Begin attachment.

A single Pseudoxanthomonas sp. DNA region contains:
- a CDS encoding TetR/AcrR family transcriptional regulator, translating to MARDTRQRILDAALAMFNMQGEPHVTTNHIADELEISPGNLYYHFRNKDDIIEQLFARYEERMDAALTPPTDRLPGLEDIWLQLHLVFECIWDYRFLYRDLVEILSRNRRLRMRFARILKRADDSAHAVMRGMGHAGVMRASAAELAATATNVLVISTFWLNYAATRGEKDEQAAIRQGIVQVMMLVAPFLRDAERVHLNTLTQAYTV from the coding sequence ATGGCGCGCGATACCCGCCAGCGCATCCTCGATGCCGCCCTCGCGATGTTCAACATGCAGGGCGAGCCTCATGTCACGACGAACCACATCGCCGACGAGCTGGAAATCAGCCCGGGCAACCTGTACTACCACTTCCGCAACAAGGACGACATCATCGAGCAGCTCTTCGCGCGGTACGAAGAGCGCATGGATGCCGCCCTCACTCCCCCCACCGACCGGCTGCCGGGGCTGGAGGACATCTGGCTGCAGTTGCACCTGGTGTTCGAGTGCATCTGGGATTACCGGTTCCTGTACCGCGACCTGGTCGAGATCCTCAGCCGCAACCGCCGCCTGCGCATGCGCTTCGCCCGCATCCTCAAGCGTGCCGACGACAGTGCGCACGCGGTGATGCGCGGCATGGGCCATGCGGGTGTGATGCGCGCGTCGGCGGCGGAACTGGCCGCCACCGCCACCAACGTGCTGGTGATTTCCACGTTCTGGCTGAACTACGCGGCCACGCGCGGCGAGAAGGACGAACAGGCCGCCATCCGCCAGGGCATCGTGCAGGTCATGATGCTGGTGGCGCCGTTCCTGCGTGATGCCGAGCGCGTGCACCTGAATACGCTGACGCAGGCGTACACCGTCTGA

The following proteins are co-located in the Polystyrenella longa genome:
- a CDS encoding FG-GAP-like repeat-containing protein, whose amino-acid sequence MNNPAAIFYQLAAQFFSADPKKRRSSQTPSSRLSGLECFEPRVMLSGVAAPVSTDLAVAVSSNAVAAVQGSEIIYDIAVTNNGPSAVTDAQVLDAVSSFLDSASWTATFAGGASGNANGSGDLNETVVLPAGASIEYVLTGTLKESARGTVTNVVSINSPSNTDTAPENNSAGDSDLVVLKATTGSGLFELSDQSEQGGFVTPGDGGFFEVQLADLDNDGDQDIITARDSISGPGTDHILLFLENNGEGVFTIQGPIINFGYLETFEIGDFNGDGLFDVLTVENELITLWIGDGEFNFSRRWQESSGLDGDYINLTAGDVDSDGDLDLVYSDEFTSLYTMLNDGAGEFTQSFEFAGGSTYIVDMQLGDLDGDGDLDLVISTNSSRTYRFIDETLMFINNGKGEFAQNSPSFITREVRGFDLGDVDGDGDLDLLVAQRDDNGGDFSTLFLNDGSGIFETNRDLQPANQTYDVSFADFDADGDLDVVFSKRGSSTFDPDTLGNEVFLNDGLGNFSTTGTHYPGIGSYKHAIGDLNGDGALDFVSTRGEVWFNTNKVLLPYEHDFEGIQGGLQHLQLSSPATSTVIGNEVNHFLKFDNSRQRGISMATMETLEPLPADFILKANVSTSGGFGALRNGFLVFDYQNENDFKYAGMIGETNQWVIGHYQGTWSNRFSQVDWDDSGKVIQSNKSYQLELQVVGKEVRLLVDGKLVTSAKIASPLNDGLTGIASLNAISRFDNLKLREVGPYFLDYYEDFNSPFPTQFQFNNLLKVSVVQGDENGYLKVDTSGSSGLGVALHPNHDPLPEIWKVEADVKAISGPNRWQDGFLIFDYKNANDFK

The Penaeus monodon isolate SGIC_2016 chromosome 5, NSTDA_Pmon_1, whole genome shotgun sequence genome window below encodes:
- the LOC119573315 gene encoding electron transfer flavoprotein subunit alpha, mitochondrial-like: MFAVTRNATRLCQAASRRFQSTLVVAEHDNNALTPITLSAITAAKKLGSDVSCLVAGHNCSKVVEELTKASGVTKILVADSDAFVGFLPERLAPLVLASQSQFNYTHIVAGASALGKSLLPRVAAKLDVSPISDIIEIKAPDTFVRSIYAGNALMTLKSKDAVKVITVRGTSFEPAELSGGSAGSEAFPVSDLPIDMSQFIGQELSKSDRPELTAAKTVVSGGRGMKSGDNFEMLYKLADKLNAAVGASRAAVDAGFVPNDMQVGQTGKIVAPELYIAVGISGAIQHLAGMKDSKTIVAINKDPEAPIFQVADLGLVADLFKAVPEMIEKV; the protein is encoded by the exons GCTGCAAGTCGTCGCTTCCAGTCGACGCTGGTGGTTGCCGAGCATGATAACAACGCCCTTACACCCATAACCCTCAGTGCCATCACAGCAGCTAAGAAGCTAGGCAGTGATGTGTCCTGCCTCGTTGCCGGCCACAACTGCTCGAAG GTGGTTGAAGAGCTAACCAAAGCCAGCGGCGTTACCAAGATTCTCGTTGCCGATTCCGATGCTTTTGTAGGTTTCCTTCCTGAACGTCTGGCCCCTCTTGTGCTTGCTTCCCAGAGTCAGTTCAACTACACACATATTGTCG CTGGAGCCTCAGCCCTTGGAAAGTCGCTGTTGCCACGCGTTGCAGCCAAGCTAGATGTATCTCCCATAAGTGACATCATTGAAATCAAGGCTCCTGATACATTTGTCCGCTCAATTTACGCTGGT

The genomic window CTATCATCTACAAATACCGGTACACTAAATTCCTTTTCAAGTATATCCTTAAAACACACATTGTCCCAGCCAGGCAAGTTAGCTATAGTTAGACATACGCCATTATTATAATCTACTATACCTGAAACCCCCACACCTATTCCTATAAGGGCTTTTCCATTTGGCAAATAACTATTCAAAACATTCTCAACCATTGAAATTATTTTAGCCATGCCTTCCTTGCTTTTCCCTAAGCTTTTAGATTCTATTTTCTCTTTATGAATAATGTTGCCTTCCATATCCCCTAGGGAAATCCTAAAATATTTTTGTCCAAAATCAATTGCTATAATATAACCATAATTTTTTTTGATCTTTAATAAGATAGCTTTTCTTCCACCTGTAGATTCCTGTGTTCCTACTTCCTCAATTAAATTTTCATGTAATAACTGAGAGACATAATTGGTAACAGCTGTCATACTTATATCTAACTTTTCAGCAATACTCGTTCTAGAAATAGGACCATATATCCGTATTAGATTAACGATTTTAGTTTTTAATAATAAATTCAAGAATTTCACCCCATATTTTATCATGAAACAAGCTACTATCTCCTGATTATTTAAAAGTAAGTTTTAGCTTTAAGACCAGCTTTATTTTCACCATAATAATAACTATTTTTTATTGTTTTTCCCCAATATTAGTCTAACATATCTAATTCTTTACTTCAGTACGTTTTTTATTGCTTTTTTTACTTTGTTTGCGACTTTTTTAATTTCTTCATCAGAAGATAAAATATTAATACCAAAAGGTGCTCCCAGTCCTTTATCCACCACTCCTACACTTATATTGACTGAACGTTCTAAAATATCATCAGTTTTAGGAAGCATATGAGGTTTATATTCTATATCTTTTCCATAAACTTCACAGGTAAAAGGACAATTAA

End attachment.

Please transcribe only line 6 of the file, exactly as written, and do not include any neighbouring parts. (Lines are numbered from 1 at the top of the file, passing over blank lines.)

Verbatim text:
- the LOC119573315 gene encoding electron transfer flavoprotein subunit alpha, mitochondrial-like: MFAVTRNATRLCQAASRRFQSTLVVAEHDNNALTPITLSAITAAKKLGSDVSCLVAGHNCSKVVEELTKASGVTKILVADSDAFVGFLPERLAPLVLASQSQFNYTHIVAGASALGKSLLPRVAAKLDVSPISDIIEIKAPDTFVRSIYAGNALMTLKSKDAVKVITVRGTSFEPAELSGGSAGSEAFPVSDLPIDMSQFIGQELSKSDRPELTAAKTVVSGGRGMKSGDNFEMLYKLADKLNAAVGASRAAVDAGFVPNDMQVGQTGKIVAPELYIAVGISGAIQHLAGMKDSKTIVAINKDPEAPIFQVADLGLVADLFKAVPEMIEKV; the protein is encoded by the exons GCTGCAAGTCGTCGCTTCCAGTCGACGCTGGTGGTTGCCGAGCATGATAACAACGCCCTTACACCCATAACCCTCAGTGCCATCACAGCAGCTAAGAAGCTAGGCAGTGATGTGTCCTGCCTCGTTGCCGGCCACAACTGCTCGAAG GTGGTTGAAGAGCTAACCAAAGCCAGCGGCGTTACCAAGATTCTCGTTGCCGATTCCGATGCTTTTGTAGGTTTCCTTCCTGAACGTCTGGCCCCTCTTGTGCTTGCTTCCCAGAGTCAGTTCAACTACACACATATTGTCG CTGGAGCCTCAGCCCTTGGAAAGTCGCTGTTGCCACGCGTTGCAGCCAAGCTAGATGTATCTCCCATAAGTGACATCATTGAAATCAAGGCTCCTGATACATTTGTCCGCTCAATTTACGCTGGT